It is known that Au metal is diffused when it is contacted with copper metal. And Au metal have lattice which consist of atoms. If so, may I think that atom is diassociated from lattice by heating ? If so, it needs to break bond between atoms before diffuion ? I think that it needs melting temperature to break bonding in lattice.


Yes, it takes energy to get an atom off a lattice site. However, as an activated process with an energy barrier, Arrhenius' equation shows you that even with that requirement, some number of atoms will be off their lattice sites in thermal equilibrium, making vacancies (empty sites) and interstitial atoms.

This was realized some time ago by Simmons and Balluffi. They investigated many metals, using precision measurements of the change in length of a bar of material in a furnace, coupled with x-ray diffraction to determine the lattice constant at the furnace temperature. The result is you can back out how many lattice sites are vacant from the difference in the change of length actually measured vs what you would expect from the change in lattice spacing.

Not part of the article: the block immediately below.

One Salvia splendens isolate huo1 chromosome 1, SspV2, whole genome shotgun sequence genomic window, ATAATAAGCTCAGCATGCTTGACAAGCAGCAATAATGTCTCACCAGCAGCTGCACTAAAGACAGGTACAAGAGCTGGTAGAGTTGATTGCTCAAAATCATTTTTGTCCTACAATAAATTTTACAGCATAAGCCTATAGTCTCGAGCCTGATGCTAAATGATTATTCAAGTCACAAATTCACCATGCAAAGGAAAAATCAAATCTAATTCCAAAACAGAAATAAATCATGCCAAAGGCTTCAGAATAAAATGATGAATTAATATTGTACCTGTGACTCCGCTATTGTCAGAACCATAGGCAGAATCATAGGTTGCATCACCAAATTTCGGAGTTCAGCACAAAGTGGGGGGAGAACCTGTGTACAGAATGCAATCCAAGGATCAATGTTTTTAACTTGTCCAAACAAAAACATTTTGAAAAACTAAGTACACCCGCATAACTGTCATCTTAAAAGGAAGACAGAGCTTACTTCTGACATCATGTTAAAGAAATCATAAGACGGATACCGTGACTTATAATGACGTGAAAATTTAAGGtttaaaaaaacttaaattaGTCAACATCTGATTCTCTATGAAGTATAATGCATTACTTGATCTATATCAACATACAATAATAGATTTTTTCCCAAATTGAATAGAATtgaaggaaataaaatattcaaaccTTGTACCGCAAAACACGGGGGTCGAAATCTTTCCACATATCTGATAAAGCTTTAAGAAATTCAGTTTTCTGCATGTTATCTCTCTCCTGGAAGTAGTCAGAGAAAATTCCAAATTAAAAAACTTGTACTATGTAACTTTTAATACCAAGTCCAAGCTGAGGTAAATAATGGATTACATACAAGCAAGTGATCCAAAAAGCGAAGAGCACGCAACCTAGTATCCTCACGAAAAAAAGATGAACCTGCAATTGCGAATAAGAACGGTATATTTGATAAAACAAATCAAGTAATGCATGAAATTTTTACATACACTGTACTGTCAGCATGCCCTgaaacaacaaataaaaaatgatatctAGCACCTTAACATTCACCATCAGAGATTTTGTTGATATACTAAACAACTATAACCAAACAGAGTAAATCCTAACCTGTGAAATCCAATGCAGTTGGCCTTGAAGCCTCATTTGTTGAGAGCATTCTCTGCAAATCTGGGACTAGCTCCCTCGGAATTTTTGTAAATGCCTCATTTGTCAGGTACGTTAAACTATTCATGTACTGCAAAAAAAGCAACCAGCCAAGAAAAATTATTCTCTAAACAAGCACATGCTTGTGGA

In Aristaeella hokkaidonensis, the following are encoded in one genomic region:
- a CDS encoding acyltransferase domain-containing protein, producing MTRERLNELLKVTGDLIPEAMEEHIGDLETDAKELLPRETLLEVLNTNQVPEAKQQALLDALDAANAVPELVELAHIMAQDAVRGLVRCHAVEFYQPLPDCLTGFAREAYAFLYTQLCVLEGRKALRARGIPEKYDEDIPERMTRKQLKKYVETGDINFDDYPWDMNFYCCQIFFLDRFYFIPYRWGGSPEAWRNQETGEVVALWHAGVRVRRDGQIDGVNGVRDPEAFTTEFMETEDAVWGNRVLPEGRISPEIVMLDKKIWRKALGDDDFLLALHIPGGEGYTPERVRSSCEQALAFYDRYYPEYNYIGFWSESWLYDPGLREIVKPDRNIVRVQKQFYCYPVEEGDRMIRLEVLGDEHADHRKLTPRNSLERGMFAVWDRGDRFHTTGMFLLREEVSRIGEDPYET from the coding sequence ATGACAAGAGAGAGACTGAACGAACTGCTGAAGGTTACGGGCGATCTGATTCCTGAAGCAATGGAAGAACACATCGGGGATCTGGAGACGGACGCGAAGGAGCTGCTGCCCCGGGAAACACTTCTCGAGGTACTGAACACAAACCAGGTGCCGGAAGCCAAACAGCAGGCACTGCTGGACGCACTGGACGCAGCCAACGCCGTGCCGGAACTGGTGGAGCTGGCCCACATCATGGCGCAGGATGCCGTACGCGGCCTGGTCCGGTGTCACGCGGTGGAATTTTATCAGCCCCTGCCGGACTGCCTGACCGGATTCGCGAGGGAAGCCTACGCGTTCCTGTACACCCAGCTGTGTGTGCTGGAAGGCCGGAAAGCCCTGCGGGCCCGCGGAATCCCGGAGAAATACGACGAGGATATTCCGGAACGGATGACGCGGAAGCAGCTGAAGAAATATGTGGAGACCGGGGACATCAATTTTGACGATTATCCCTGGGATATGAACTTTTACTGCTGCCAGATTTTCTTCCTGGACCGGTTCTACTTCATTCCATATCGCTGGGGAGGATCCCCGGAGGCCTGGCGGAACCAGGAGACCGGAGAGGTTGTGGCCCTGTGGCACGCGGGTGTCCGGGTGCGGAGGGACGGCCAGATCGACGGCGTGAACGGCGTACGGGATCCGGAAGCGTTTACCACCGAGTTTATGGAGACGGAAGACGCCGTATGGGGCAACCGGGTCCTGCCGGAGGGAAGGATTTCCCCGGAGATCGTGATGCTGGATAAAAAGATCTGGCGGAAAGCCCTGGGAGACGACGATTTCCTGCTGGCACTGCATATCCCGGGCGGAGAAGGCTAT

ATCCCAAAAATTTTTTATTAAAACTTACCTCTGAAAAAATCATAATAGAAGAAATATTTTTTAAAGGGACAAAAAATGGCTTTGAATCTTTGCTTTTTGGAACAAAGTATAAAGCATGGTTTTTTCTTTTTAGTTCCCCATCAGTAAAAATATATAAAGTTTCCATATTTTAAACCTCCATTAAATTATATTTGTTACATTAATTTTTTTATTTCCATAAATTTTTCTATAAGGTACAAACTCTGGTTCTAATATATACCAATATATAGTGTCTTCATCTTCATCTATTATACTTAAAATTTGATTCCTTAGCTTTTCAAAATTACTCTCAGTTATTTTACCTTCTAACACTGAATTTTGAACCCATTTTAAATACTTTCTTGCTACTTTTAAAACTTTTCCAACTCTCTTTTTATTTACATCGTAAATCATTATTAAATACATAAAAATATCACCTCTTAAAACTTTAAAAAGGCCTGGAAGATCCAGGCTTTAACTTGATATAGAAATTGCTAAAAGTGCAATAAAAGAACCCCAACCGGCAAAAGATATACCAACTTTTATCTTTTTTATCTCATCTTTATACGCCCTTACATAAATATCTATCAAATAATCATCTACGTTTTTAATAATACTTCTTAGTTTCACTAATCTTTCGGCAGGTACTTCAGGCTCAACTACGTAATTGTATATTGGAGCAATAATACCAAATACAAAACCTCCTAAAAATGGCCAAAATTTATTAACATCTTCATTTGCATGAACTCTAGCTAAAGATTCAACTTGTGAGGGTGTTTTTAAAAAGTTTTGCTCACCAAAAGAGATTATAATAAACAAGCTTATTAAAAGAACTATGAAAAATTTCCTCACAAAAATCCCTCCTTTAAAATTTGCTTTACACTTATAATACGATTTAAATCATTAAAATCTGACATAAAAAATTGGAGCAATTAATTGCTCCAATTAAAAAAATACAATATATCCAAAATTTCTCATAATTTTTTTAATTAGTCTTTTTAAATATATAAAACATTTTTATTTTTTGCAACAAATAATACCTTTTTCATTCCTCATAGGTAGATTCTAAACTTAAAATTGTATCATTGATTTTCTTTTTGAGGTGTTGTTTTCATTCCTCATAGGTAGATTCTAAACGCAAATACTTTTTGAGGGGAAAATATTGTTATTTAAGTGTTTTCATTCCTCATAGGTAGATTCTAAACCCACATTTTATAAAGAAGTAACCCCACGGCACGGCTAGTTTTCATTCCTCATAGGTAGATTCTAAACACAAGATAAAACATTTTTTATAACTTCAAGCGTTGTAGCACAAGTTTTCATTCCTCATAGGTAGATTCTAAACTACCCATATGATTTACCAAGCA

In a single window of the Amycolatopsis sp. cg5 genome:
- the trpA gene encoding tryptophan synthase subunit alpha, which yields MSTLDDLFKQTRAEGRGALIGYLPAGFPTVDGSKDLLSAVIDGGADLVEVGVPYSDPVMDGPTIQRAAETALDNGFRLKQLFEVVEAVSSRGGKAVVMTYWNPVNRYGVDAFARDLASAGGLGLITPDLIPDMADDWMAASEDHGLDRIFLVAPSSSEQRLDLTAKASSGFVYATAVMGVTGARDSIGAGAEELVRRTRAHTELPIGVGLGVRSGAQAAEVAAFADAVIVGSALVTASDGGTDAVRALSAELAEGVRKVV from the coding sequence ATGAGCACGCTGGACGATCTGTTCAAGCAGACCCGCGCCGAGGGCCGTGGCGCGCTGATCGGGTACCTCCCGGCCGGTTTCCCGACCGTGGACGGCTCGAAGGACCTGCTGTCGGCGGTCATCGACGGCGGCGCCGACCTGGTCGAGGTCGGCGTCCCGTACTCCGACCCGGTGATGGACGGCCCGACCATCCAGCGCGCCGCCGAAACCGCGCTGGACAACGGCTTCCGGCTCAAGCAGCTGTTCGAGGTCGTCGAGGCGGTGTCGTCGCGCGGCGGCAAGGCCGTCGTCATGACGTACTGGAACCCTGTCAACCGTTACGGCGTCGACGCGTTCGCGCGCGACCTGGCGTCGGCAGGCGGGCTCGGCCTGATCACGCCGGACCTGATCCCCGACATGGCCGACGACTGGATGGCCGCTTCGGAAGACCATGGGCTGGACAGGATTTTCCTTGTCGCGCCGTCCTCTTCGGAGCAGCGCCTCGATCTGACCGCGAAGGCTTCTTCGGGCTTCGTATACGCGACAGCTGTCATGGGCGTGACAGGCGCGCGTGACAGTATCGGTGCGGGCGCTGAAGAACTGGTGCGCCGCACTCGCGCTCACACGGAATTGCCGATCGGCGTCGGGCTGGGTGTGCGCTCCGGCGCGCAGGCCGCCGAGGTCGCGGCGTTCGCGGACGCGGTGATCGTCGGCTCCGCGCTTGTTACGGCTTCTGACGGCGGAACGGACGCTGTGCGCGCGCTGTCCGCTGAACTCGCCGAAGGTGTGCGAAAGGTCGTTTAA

The linked article focuses on gold, but has some data on other fcc metals as well. Just at the melting point of gold (not yet melted), the concentration of vacancies is about $7 \times 10^{-4}$, or 0.07% of lattice sites are vacant. The activation energy is given as 0.94 eV.

Bottom line - there are native populations of point defects even at room temperature, and those drive diffusivities. Certain point defects or defect complexes may be more mobile than others, and the concentration of a given defect will vary with temperature.

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